by Michael A Tompkins Ph.D., Tamara L Hartl Ph.D.
Using a technique called harm reduction, which aims to reduce safety risk rather than force a hoarder to discard possessions, readers will be able to set small, achievable goals for their loved ones.
If you have a friend or family member who acquires an excessive amount of stuff (newspapers, old scraps of cloth, unworn clothes), has difficulty discarding things, lives in a cluttered space, and whose life is impaired by all of this stuff, it's likely that he or she is a hoarder. People who hoard often live in unsafe and unsanitary conditions because they are unable to throw anything away. Although hoarding negatively affects their quality of life, social relationships, and safety, people who hoard are often unwilling to end their behavior.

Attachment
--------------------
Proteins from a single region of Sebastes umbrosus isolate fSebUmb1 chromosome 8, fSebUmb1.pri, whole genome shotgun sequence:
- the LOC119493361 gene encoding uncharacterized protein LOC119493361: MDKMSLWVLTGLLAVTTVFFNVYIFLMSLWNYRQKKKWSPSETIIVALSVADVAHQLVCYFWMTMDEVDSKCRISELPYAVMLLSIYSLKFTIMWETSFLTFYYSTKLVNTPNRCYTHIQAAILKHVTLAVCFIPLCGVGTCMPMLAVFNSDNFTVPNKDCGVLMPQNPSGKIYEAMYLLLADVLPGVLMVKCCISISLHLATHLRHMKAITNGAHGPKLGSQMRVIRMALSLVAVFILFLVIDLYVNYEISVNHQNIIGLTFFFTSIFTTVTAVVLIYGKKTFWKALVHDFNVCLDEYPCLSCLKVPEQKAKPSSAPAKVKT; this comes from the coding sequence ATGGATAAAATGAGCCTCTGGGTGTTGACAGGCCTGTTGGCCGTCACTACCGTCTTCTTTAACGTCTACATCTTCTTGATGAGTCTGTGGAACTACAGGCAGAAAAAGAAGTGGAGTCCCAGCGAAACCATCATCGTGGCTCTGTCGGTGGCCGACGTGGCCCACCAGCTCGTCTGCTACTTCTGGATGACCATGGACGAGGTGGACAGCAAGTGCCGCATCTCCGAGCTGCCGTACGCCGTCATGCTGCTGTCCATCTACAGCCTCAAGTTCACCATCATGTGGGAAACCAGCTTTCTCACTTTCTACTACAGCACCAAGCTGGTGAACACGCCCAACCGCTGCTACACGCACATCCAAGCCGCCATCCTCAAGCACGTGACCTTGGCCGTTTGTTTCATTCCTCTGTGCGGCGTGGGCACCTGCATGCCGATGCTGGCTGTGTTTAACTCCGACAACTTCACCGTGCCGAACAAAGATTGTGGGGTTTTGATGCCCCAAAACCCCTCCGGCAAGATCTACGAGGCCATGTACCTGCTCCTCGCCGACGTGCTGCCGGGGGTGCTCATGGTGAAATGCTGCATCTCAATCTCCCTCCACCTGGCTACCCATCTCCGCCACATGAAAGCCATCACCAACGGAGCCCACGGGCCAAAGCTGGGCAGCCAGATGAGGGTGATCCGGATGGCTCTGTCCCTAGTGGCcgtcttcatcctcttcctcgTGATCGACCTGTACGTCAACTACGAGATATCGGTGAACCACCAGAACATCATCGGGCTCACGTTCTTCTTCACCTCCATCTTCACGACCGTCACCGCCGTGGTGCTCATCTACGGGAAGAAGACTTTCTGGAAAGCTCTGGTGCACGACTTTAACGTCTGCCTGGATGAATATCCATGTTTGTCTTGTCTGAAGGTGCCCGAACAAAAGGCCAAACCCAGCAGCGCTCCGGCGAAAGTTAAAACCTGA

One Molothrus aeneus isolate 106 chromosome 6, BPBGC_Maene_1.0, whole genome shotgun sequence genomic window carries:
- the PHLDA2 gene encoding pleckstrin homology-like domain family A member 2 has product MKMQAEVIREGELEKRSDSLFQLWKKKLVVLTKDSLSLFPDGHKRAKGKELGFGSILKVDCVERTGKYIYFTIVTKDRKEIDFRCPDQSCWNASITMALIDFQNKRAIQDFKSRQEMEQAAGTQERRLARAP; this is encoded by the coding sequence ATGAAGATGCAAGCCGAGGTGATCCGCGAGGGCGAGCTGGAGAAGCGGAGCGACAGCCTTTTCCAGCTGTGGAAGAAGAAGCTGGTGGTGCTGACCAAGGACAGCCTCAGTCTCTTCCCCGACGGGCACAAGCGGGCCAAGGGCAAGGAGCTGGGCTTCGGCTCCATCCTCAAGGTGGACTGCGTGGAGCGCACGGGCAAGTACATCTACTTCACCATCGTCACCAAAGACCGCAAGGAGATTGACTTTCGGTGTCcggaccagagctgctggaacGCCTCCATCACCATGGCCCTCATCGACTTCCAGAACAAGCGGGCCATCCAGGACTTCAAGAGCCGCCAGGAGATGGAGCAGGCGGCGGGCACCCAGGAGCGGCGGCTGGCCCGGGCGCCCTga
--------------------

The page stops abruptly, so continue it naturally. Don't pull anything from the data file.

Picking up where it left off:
Digging Out is the first book to help friends and family members keep their loved ones safe from the dangers of compulsive acquiring. Using a technique called harm reduction, which aims to reduce safety risk rather than force a hoarder to discard possessions, readers will be able to set small, achievable goals for their loved ones. The realistic exercises in the book focus on helping a loved one live safely and comfortably at home. Readers will work together with hoarders to set valid and meaningful goals and incentive to work toward them.
Because it can be difficult to maintain a positive relationship with a person who compulsively hoards, readers will learn to take the focus off of that behavior and concentrate instead on the qualities they enjoy about the person. The book also includes advice for roommates and romantic partners who live with hoarders, and engaging case stories from hoarders and their loved ones.
224 pages, 6" X 9" Inches
Stock: PREORDER Publish date Nov-01-2009